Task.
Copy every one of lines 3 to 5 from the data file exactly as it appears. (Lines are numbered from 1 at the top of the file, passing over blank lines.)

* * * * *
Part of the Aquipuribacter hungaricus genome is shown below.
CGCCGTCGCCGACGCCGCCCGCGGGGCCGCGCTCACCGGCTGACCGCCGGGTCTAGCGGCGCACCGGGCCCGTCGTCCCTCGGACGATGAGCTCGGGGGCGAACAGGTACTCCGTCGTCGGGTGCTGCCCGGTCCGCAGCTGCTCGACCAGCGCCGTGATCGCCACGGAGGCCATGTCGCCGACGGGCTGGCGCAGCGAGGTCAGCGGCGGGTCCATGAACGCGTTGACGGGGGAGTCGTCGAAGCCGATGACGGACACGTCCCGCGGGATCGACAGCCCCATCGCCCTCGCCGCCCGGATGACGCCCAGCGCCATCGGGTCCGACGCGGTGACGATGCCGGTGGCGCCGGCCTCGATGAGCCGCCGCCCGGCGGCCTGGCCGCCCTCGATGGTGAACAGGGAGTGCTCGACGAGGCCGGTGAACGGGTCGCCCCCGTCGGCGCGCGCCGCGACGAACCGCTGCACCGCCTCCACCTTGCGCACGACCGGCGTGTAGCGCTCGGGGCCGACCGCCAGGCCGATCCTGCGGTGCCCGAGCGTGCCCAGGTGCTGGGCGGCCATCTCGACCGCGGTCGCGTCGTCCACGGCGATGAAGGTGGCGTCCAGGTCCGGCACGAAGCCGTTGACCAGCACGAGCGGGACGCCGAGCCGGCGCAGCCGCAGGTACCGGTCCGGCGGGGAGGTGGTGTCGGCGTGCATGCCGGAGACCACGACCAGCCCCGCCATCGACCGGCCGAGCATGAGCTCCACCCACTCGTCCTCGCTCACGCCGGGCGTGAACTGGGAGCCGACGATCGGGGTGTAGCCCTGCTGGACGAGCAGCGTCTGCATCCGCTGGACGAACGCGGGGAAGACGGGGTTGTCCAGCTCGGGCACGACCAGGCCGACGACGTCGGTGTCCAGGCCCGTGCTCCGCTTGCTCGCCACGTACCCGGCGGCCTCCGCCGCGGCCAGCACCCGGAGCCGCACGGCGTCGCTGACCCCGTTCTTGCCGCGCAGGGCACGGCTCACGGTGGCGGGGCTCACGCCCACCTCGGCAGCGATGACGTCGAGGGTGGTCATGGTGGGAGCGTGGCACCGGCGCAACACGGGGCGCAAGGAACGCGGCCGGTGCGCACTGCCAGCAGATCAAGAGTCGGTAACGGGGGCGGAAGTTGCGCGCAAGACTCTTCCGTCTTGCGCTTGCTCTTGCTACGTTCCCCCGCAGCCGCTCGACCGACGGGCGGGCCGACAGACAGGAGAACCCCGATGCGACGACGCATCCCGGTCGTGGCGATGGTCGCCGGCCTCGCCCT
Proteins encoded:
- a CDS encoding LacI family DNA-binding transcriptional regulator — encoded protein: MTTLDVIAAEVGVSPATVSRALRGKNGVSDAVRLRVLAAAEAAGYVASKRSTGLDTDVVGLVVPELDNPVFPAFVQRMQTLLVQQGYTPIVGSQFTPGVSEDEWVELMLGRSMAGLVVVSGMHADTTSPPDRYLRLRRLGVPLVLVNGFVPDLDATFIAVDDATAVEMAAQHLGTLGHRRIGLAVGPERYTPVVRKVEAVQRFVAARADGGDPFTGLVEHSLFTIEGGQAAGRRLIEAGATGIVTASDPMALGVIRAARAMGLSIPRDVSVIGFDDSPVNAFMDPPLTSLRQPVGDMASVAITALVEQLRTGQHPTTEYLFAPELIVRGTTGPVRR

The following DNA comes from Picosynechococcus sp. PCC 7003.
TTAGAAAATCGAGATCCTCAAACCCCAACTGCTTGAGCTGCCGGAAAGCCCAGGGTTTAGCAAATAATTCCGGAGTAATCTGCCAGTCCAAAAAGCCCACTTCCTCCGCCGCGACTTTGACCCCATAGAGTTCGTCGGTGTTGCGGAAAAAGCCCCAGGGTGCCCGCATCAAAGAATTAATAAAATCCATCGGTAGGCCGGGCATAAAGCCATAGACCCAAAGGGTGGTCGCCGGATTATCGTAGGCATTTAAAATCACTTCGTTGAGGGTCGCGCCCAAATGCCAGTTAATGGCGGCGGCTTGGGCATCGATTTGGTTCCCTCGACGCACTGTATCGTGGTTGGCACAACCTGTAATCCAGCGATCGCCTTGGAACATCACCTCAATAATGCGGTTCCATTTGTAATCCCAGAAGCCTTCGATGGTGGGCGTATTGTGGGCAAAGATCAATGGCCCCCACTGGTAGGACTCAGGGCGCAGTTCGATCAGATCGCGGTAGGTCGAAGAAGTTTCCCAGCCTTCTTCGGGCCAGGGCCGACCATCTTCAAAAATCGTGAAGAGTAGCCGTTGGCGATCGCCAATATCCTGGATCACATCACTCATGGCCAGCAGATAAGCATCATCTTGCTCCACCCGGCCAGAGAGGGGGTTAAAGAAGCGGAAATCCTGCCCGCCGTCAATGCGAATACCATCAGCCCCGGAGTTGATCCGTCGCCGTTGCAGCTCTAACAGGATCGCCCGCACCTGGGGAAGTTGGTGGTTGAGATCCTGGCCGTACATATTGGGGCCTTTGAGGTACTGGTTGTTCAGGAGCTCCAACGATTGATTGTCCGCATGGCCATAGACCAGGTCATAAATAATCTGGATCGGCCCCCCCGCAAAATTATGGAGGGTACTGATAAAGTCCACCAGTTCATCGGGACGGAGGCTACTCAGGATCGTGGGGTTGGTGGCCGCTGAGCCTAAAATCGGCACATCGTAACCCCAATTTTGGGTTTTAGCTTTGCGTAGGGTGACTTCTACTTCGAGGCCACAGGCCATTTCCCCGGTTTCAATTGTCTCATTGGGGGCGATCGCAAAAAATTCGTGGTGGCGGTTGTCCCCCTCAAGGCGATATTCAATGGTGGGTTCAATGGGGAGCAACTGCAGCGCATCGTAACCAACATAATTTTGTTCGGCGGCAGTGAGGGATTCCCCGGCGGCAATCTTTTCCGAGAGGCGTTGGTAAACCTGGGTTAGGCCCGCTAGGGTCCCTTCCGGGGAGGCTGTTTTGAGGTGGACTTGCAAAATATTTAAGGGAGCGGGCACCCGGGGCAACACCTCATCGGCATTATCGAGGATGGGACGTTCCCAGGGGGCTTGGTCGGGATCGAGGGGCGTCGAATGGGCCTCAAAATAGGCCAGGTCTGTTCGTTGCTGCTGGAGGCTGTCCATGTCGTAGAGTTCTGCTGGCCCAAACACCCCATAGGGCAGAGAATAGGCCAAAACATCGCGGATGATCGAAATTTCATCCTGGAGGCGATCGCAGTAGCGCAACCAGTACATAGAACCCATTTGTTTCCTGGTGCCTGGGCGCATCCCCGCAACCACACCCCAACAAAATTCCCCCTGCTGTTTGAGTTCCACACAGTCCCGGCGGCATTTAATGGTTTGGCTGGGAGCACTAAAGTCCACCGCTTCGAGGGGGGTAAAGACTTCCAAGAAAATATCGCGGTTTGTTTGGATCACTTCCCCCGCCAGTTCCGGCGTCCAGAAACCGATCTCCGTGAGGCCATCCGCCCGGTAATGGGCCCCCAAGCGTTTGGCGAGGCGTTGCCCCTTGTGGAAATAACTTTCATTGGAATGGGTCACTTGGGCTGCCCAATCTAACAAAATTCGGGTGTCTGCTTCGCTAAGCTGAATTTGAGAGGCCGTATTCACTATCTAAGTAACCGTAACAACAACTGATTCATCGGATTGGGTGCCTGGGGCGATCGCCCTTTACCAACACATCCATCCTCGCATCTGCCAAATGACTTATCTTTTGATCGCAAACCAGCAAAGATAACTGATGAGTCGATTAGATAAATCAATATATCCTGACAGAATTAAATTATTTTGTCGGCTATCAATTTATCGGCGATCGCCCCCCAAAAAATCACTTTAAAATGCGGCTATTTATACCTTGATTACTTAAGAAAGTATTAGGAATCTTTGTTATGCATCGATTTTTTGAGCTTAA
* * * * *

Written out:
Proteins encoded:
- a CDS encoding LacI family DNA-binding transcriptional regulator — encoded protein: MTTLDVIAAEVGVSPATVSRALRGKNGVSDAVRLRVLAAAEAAGYVASKRSTGLDTDVVGLVVPELDNPVFPAFVQRMQTLLVQQGYTPIVGSQFTPGVSEDEWVELMLGRSMAGLVVVSGMHADTTSPPDRYLRLRRLGVPLVLVNGFVPDLDATFIAVDDATAVEMAAQHLGTLGHRRIGLAVGPERYTPVVRKVEAVQRFVAARADGGDPFTGLVEHSLFTIEGGQAAGRRLIEAGATGIVTASDPMALGVIRAARAMGLSIPRDVSVIGFDDSPVNAFMDPPLTSLRQPVGDMASVAITALVEQLRTGQHPTTEYLFAPELIVRGTTGPVRR

The following DNA comes from Picosynechococcus sp. PCC 7003.